first arc was a 10. second was a 6. average that out and you get 8. First 50 chapters are definitely worth reading and after that you can decide where to go from there
Don't be fooled, this manga is full of flaws.
Don't get discouraged, this manga is full of epic moments.
Don't get too excited, you can write everything that happens in this manga in such a way that it becomes obvious how formulaic it was.
Infinitely better than Monster, though, and I say that really being objective.
20th Century Boys has a lot of nonsense that's there to lead to great payoffs. Monster has nonsense that leads nowhere.
I remember this manga especially because of this:
-You anounce what you are going to do
-You go ahead and do it
-Everybody who heard you the first time is still very surprised because you did
it to perfection, or in such a way that you turned it on its head while remaining true to your initial announcement.
It's hard to put that in a better way without spoilers.
Bottomline, it's a nice manga with great moments that maybe didn't deserve the goosebumps I got when I read them, but goosebumps I got nontheless.
20th century boys may seem as a standard manga in the beginning. Saving the world doesn't sound as the most outstanding theme for a manga. But the mangaka of this series, which wrote 'monster' too, is a genius and it seems that everything he touches turns gold.
Perhaps the manga is so good because the story is not really about saving the world, but about friendship and youth memories. Bonds with old friends and how every person has his own qualities. The many side-characters are all like real people, with real lives and etc.And what makes this maga very special are all the 'memories'. In
these flashbacks you see the characters when they were young. This really makes you understand and love them more.
About the story: As I said it is about saving the world. Someone in Kenji's (Kenji is the main character) youth has become a psycopath. Who is it? Who is this bad guy who calls himself 'friend'? That question really keeps you reading and reading. Untill you finally'll know who it is. And after that moment, the time skips fifteen years further. I don't want to spoil anything, but after a certain moment when the story is about the future, the whole serie loses his power. There isn't any tension anymore. Some characters who were lost get found and that is really fun to read, but the stoy just loses his tension. The mystery seems solved and there isn't anything you want to know anymore. It still was a good read, but compared to rest of the manga it is just worse.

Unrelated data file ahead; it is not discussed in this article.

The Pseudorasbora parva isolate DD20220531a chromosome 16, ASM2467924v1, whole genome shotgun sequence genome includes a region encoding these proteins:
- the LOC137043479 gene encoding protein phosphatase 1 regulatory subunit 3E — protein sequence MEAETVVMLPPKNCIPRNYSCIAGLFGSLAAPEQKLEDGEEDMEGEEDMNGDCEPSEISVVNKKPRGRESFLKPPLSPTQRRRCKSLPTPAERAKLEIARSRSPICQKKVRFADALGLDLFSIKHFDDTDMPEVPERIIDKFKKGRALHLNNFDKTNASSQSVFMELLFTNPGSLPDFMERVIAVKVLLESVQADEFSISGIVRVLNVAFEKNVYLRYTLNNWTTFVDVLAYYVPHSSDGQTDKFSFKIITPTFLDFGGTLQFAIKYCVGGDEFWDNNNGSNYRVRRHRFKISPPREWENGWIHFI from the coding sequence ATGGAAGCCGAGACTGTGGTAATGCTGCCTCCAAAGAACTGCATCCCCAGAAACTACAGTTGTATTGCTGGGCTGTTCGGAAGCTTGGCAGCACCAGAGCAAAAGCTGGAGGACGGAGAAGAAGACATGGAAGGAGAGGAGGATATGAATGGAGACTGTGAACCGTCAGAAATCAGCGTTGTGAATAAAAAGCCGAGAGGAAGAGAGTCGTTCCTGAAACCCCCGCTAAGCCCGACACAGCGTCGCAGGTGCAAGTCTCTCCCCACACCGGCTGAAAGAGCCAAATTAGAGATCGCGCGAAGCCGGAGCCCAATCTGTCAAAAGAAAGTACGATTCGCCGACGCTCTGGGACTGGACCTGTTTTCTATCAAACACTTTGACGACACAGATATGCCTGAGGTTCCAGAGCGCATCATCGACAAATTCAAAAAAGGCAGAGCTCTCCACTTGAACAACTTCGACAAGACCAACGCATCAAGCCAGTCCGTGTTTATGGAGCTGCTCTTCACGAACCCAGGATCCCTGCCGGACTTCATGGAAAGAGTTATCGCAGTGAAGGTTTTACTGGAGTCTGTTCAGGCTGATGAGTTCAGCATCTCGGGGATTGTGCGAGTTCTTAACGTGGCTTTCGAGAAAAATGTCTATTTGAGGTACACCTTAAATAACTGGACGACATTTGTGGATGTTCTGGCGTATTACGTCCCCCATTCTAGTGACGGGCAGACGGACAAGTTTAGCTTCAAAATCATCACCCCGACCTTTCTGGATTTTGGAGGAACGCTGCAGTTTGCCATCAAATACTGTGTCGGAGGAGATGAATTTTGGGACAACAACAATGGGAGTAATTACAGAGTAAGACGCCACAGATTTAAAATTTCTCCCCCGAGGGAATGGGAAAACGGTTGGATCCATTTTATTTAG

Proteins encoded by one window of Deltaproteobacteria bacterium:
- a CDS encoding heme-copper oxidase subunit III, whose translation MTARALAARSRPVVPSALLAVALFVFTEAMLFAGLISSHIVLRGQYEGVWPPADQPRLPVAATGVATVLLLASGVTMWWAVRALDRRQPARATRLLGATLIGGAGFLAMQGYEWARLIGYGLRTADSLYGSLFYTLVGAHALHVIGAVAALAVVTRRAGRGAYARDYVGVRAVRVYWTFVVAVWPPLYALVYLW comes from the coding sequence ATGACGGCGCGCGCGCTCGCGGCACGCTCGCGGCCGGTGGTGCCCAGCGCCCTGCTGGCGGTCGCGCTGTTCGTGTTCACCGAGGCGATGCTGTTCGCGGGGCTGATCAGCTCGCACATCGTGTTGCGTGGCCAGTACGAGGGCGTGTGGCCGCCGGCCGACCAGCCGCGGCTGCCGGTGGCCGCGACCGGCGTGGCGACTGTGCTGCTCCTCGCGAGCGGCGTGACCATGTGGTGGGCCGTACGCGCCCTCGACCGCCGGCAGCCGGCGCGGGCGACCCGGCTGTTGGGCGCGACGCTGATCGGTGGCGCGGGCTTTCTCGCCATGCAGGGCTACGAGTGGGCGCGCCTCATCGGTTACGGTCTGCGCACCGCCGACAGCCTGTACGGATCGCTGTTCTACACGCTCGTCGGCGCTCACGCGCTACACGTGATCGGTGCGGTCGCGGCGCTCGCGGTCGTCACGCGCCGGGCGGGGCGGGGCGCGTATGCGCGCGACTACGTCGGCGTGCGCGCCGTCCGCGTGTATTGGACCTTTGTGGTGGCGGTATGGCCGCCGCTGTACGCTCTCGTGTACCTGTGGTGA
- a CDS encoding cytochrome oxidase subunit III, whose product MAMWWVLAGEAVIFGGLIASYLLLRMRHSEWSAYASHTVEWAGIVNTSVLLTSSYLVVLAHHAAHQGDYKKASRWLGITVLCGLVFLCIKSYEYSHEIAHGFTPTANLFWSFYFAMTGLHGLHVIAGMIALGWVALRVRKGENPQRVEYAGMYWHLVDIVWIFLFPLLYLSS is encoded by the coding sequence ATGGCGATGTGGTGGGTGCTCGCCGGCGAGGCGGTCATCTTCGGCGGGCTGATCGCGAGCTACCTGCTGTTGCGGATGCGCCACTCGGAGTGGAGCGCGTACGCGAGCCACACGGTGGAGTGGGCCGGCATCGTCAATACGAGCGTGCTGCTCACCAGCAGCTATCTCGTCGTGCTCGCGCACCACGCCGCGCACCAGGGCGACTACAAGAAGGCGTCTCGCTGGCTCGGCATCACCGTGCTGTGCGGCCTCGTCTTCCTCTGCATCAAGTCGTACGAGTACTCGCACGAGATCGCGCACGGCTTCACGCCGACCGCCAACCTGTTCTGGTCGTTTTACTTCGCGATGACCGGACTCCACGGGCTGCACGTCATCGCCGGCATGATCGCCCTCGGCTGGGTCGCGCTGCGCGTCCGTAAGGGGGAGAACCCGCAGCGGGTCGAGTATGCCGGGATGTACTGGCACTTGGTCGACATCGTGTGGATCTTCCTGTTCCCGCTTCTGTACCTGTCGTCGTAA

The art was really realistic and not fantasy-like. I didn't bother because this was a serious manga. There were some nice pictures and everything was drawn realistic. Not very special, the artist didn't made an own world for this manga. But it was still very nice drawn and o.k.
The Characters were outstanding and the best part of this manga. It were the characters that made this manga so fantastic. You'll love them and nearly cry when someone is about to die or whatever. After reading this, I feel like I've made new friends, no matter how lifeless that may sound.
I enjoyed reading this, altough the story in the last part of the manga is little worse than the rest. But still worth a 9, certainly!!!!!
More like 22 (+2) volumes of blue balls.
20th Century Boys promises a lot, shows the most exciting teases and engrossing demonstrations but all the build up is hardly worth a damn when nothing comes after.
I held off from reviewing this until reading 21st Century Boys since that seemed to be the real conclusion to the story and while is does a better job of giving some closure it's still awful.
Art: one of the few things that are absolutely impeccable about this manga. Urasawa is good or nearly perfect at everything that comprises the visual aspect of the manga. His characters fit right
into the world with their appearance, with normal and grounded deisgns they appear extremely human. It accomplishes two things, first if all it makes the story appear more realistic and second it ascribes depth to characters without even writing anything. Now I wouldn't call most characters in 20CB particularly multi-layered or well developed but their appearance is a lot of the time enough to assume their personality. Some faces show wear and tear after decades of hard or just miserable living while others give away that everyone is cranium department is on paid leave for the foreseeable future. You look at these characters and you can already assume who they are and how they act just cause you can likely find someone to compare them to in real life unless your flat is your universe and venturing outside seems like too dangerous of an idea. This description might make it seem like Urasawa is some genius of photorealism but while his backgrounds and inanimate objects look very realistic, his characters are anything but. They are cartoony and often exaggerated to highlight their defining features yet the range of emotion and human expressions on character faces is incredibly lifelike.